• New PPP Borrowers will have a 24 week covered period, but the covered period cannot extend beyond Dec. 31, 2020.
    • This flexibility is designed to make it easier for more PPP Borrowers to reach full, or almost full, forgiveness of the PPP funds they received.
  • Determination of Forgiveness Based on Use of PPP Funds**:
    • Payroll costs must constitute at least 60% of the forgiven amount (decreased from initial requirement of 75%); and
      • SBA and Treasury clarified on June 8, 2020 that the 60% threshold is not a cliff and that partial forgiveness is available under 60%.
    • Non-payroll costs, which are qualifying mortgage interest, utility costs and rent, may constitute no more than 40% of the forgiven amount (decreased from initial requirement of 25%)
  • Employee Headcount Requirements: In order to obtain full forgiveness of the PPP funds they received , the PPP originally gave PPP Borrowers a safe harbor date of June 30, 2020 to re-establish the same full-time-equivalent (FTE) headcount as used in their loan applications. The PPPF Act extended the safe harbor to December 31, 2020. The PPPF Act also allows an exemption from loan forgiveness reduction if an employer documents the following:  
    • It is not able to hire individuals who were employees as of Feb. 15, 2020,
    • It could not find qualified employees to backfill its FTE workforce reduction, or
    • It could not restore its business to the "same level of business activity" as prior to February 15, 2020, due to new standards for sanitation, social distancing, or any other safety requirements– issued between March 1, 2020 and Dec. 31, 2020 – by the secretary of Health and Human Services (HHS), the director of the Centers for Disease Control and Prevention (CDC), or the Occupational Safety and Health Administration (OSHA) related to worker or customer safety requirements related to COVID-19.
      • This new relief does not include an inability to hire employees due generally to decreased economic activity.
  • Deferral of PPP Loan Payments: Deferral period for PPP Borrower payments of principal, interest, and fees on PPP loans shall be the date that the SBA remits the PPP Borrower’s loan forgiveness amount to the lender (or, if the PPP Borrower does not apply for loan forgiveness, 10 months after the end of the PPP Borrower’s loan forgiveness covered period)
  • Length of PPP Loan: 5 years
    • The PPPF Act increased to five years from 2 years the maturity of PPP loans that are approved by the SBA on or after June 5, 2020 (based on the date the SBA assigns a loan number) with a maximum term of 10 years.
    • This applies only to new PPP loans and for any amount not forgiven.
    • For existing PPP Borrowers with a 2-year term on their PPP loan, the lender and PPP Borrower must mutually agree in writing to change to the loan’s term as it is not automatic. There is language within section 1109 of the CARES Act that may support a borrower's request to have a lender amend the maturity date of the Note.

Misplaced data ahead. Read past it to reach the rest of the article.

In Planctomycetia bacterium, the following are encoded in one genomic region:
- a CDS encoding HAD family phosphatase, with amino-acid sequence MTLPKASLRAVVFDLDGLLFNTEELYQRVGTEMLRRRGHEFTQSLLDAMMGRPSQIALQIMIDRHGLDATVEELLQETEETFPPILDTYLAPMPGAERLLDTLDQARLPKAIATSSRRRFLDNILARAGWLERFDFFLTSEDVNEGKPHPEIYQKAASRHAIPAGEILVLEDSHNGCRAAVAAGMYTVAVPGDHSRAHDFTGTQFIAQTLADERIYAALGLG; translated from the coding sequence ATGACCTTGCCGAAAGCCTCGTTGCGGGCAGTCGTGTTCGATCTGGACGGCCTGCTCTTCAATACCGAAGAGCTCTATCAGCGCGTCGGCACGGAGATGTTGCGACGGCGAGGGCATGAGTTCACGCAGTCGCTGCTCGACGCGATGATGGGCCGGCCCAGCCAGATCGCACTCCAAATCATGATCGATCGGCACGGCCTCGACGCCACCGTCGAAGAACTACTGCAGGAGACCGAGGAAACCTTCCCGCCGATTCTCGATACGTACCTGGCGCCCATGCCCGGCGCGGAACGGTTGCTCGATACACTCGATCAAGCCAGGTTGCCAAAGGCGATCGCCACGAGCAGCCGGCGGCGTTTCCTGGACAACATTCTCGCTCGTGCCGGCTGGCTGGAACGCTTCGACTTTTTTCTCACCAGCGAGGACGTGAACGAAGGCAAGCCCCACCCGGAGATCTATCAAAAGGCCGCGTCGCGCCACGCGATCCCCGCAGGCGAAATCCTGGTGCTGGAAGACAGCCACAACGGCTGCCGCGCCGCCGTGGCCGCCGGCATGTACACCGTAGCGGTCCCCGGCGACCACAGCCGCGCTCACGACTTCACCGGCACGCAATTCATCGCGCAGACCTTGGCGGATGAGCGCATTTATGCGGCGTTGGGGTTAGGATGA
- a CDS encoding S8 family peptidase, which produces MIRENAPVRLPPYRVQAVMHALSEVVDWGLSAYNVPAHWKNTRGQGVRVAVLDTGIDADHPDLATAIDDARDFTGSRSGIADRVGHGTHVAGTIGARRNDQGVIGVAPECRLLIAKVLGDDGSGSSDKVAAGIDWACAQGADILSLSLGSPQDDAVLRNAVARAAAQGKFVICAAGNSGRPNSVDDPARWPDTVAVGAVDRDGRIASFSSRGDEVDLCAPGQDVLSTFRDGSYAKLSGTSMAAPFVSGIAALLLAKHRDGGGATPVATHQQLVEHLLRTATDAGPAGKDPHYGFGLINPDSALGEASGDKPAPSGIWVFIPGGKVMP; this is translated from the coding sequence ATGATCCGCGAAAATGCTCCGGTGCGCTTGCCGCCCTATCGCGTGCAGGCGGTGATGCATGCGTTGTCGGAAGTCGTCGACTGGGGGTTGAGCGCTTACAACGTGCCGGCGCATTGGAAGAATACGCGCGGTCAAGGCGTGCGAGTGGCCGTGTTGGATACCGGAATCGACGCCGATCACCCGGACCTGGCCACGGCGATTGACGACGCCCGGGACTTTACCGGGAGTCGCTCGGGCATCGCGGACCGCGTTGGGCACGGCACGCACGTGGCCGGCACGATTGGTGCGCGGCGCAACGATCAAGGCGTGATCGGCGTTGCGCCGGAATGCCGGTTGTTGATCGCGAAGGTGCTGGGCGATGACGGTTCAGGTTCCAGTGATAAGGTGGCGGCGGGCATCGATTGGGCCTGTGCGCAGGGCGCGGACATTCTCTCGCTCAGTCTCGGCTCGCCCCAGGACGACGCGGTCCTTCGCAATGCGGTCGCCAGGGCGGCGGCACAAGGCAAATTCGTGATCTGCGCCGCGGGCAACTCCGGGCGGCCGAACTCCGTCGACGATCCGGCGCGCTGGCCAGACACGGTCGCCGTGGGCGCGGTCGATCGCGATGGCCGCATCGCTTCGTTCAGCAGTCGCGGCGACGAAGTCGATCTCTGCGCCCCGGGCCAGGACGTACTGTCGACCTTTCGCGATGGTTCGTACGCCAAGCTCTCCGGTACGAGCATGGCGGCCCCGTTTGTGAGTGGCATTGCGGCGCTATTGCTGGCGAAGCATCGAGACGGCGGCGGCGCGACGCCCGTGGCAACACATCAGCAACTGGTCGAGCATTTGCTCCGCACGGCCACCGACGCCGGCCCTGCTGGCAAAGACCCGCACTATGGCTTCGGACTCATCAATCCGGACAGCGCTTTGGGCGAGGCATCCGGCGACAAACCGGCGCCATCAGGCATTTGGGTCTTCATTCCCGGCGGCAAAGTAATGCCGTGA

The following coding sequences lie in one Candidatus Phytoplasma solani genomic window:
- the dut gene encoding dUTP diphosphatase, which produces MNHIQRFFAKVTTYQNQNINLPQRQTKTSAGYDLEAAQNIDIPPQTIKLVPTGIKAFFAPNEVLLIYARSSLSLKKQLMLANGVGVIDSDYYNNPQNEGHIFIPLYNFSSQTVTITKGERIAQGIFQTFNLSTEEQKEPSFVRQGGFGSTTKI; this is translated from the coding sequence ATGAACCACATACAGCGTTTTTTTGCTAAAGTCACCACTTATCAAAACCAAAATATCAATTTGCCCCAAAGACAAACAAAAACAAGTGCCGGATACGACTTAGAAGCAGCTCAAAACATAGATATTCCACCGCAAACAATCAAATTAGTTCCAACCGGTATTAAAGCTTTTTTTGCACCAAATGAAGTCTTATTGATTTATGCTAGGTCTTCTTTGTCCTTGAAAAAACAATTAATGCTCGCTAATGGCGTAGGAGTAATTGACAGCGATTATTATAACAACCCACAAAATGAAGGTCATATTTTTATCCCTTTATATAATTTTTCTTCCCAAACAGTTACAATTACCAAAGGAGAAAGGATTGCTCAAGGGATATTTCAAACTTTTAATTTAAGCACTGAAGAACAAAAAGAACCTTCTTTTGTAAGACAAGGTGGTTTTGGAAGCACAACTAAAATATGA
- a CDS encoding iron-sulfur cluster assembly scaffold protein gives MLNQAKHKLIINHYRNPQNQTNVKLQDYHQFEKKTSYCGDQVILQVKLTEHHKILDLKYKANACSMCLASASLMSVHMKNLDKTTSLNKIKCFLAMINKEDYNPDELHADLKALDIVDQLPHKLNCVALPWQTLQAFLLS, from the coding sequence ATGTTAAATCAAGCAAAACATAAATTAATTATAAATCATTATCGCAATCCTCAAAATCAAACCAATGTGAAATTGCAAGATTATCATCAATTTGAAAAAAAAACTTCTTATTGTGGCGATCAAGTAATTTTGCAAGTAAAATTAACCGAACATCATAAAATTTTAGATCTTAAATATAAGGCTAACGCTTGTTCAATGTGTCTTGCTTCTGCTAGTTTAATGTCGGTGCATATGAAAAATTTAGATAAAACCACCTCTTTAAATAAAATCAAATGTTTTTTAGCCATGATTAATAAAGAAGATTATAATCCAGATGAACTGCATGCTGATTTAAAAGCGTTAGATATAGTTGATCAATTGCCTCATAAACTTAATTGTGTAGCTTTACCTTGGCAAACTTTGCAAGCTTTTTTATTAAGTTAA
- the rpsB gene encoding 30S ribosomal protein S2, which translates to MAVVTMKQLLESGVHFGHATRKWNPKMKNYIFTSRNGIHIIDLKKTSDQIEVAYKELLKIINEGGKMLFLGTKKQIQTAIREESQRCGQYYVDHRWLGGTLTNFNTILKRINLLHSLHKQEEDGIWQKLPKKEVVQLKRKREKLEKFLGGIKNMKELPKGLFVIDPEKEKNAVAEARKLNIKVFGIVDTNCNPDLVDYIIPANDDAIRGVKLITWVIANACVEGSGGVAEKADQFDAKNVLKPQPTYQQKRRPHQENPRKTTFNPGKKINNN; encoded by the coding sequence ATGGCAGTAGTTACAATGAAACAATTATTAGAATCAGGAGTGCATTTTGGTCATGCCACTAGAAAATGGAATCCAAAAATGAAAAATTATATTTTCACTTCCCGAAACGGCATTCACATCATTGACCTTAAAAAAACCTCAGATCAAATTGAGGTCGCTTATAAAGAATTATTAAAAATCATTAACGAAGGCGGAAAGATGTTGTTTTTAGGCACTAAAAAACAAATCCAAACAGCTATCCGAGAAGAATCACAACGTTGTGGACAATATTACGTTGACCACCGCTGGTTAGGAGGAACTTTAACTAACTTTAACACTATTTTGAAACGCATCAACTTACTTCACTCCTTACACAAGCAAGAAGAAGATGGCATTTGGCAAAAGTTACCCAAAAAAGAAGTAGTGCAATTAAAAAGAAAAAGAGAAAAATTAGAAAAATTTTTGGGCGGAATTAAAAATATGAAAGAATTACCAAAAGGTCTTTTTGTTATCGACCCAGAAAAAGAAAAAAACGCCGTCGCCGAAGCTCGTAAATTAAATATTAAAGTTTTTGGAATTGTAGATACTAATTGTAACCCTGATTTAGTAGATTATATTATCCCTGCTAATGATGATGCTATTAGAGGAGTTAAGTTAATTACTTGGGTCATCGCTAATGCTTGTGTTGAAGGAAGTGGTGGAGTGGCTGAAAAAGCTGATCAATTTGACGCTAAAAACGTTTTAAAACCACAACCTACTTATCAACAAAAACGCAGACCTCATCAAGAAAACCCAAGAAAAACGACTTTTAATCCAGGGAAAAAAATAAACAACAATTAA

*If employers provide leave through the Emergency Family Medical Leave Expansion Act or the Emergency Paid Sick Leave Act and receive the available tax credit reimbursement, the EIDL funds cannot also be used to cover this cost.

**If a PPP Borrower accepts any portion of the grant under the Economic Injury Disaster Loan Emergency Advance (up to the $10,000) through the EIDL, the amount of the advance received will count against the forgivable amount through PPP.


PPP Forgiveness Process and Guidance (UPDATED 5/15/2020 and 6/5/2020)

To receive forgiveness of its received PPP funds, a PPP Borrower must complete and submit the Loan Forgiveness Application (SBA Form 3508 or lender equivalent) to its lender (or the lender servicing its loan).

PPP Borrowers should submit their Loan Forgiveness Application as soon as PPP funds have been exhausted. Businesses do not have to wait until after the 24 week covered period to submit their loan forgiveness application.

Failure to apply for loan forgiveness within 10 months of the end of the PPP Borrower’s covered period will result in payments being due.

A nonpayroll cost is eligible for forgiveness if it was: (i) paid during the covered period; or (ii) incurred during the covered period and paid on or before the next regular billing date, even if the billing date is after the covered period.

The lender has 60 days from receipt of a complete application to issue a decision to SBA.

  • If only a portion of the received PPP fund amount is forgiven, or if the forgiveness request is denied, any remaining balance due becomes a PPP loan and must be repaid by the PPP Borrower on or before the 5-year maturity of now created PPP loan. 
  • A PPP Borrower may seek forgiveness for payroll costs for its covered period beginning on either: (i) the date of disbursement of the PPP Borrower’s PPP loan proceeds from the Lender (i.e., the start of the covered period); or (ii) the first day of the first payroll cycle in the covered period (this will be referred to as the “alternative payroll covered period” by the SBA and lender).


Ineligibility or Denial of PPP Forgiveness or PPP Loan

If loan documentation submitted to SBA by the lender or any other information indicates that the PPP Borrower may be ineligible for a PPP loan or may be ineligible to receive the loan amount or loan forgiveness amount claimed by the PPP Borrower, SBA will require the lender to contact the PPP Borrower in writing to request additional information. 

If SBA determines that a PPP Borrower is ineligible for the PPP forgiveness, SBA will direct the lender to deny the loan forgiveness application.